This section is from the book "An Experimental History Of The Materia Medica", by William Lewis.
Wine: the fermented juice of the grape. It differs in colour, flavour, and strength, partly from differences in the grape itself, but chiefly from different managements or additions. Five sorts are employed in the shops as menstrua for medicinal substances: Vinum album, Mountain: Vinum album, gallicum, French white wine: Vinum canarinum, Canary or sack: Vinum rhe-nanum, Rhenish: Vinum rubrum, Red Port.
All wines consist of an inflammable spirit, and water, separable by distillation; an unctuous viscid substance, which abounds particularly in the sweet wines, as Canary, and impedes their dissolving power; and an acid, obvious in some to the taste, as in Rhenish, which hence becomes an useful menstruum for some bodies of the metallic kind, particularly iron and the antimonial regulus. In distillation, after the inflammable spirit has arisen, they all yield more or less of a peculiar grateful acid; a grosser tartareous acid remaining in the still, along with the unctuous and mucilaginous matter. In long keeping, a part of the tartar is thrown off from the wine, and incrustates the sides of the cask.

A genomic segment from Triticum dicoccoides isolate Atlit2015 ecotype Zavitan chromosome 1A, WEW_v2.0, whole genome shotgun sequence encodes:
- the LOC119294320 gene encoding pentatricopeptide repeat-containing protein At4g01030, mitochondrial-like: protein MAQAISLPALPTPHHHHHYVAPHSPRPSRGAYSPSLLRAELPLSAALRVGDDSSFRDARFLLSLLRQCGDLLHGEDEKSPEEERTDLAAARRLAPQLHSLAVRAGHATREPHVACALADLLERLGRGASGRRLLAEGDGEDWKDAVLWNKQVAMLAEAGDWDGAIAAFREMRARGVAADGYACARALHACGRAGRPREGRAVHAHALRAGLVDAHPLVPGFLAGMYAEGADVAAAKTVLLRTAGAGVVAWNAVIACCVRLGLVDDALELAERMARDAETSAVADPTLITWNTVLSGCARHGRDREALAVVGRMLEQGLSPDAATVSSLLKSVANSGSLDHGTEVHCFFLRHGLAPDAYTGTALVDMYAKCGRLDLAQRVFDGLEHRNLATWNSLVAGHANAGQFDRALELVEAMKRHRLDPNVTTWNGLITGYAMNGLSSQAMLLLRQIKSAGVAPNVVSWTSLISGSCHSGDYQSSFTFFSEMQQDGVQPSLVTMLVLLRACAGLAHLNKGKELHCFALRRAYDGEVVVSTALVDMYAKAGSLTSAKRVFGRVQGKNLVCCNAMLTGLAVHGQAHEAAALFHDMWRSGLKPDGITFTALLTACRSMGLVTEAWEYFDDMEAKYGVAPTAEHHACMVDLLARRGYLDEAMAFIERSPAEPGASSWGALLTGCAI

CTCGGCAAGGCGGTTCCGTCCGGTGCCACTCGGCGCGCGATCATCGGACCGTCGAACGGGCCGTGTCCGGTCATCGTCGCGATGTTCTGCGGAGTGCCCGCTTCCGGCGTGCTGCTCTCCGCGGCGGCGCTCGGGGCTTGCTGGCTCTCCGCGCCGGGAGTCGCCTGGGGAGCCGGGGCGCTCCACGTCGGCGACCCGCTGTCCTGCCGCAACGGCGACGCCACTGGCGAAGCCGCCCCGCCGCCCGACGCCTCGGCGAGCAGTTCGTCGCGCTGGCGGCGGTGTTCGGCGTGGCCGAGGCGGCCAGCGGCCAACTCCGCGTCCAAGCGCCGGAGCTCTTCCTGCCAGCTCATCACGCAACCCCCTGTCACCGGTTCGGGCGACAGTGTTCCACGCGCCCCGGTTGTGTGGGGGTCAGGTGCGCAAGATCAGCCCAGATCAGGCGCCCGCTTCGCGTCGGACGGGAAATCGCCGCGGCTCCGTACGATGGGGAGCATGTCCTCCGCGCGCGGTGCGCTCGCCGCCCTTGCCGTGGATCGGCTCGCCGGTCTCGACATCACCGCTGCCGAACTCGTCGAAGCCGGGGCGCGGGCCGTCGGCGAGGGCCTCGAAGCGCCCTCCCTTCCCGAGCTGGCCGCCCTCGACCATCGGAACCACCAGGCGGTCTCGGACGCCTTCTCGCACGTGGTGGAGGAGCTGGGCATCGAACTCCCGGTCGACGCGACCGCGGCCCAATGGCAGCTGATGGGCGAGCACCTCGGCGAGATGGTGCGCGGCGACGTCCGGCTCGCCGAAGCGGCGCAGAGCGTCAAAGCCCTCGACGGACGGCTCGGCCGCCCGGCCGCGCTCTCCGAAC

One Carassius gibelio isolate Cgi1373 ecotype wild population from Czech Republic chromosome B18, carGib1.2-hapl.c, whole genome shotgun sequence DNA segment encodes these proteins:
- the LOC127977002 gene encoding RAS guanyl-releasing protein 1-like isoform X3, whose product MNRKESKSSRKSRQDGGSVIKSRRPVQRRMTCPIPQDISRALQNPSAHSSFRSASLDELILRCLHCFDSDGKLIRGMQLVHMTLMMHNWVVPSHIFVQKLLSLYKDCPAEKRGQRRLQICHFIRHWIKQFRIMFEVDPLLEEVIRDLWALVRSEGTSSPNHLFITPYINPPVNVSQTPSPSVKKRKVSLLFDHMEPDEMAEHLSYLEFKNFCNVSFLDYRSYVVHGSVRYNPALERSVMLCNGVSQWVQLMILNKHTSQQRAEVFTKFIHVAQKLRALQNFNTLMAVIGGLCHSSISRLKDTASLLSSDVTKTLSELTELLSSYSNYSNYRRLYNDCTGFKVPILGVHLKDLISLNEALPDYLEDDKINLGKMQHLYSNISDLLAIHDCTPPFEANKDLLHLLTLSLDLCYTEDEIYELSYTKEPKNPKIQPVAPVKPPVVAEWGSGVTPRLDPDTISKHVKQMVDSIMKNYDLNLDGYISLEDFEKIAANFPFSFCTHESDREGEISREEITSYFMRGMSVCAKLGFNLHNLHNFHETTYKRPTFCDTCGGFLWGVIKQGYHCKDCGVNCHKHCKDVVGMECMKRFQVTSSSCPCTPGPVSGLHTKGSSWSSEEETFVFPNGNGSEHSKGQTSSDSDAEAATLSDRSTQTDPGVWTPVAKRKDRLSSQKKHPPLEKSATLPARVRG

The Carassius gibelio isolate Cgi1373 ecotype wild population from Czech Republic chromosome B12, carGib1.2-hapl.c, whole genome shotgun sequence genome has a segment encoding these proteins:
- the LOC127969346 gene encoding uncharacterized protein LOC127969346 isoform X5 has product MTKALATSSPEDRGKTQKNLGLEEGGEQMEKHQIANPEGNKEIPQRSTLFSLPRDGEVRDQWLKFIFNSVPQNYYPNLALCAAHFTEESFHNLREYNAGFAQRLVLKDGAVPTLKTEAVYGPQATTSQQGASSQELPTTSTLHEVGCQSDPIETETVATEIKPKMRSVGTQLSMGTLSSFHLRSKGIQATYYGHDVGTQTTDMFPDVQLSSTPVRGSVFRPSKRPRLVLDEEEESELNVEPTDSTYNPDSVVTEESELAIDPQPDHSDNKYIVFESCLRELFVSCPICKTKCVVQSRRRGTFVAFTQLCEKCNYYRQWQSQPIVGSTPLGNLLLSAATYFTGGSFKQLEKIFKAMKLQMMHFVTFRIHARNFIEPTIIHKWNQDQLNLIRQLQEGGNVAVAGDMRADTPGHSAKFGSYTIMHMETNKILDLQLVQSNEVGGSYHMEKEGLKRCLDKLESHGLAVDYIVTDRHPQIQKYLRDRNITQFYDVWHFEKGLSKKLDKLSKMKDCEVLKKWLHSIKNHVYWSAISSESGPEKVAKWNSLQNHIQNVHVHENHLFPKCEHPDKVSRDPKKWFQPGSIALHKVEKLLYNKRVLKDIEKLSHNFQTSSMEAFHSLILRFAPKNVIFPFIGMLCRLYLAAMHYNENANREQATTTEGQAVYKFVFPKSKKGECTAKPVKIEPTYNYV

Media sub-stantia vini Beccheri.
Wine, considered as a medicine, is a valuable cordial in languors and debilities; more grateful and reviving than the common aromatic infusions and distilled waters, particularly useful in the low flage of malignant or other fevers, for raising the pulse and supporting the vis vitae, promoting a diaphorcsis, and refilling putrefaction. Dietetically, its moderate use is of service to the aged, the weak, and the re-laxed, and to those who are exposed to warm and moid, or to corrupted air: in the op-posite circumstances, it is less proper, or prejudicial. Externally, it is used as a corroborant, antiseptic, and antiphlogistic fomentation.
The acid obtained from wine by distillation, apparently of a different nature from the acetous as well as from the native vegetable acids, seems to deserve some regard, both as a medicine, and as a more elegant menstruum, for iron and some other bodies, than the common acids.
With regard to the medical differences of wines, it may be observed, that the effects of the full-bodied are much more durable than those of the thinner: that all sweet wines are in some degree nutritious; the others not at all, or only accidentally so, by promoting appetite and strengthening the organs concerned in diges-tion: that sweet wines in general do not pass freely by urine, and that they heat the constitu-tion more than an equal quantity of any other, though containing full as much spirit: that those which are manifestly acid pass freely by the kidneys, and gently loosen the belly; and that most of the red ones are subastringent, and tend to restrain immoderate excretions.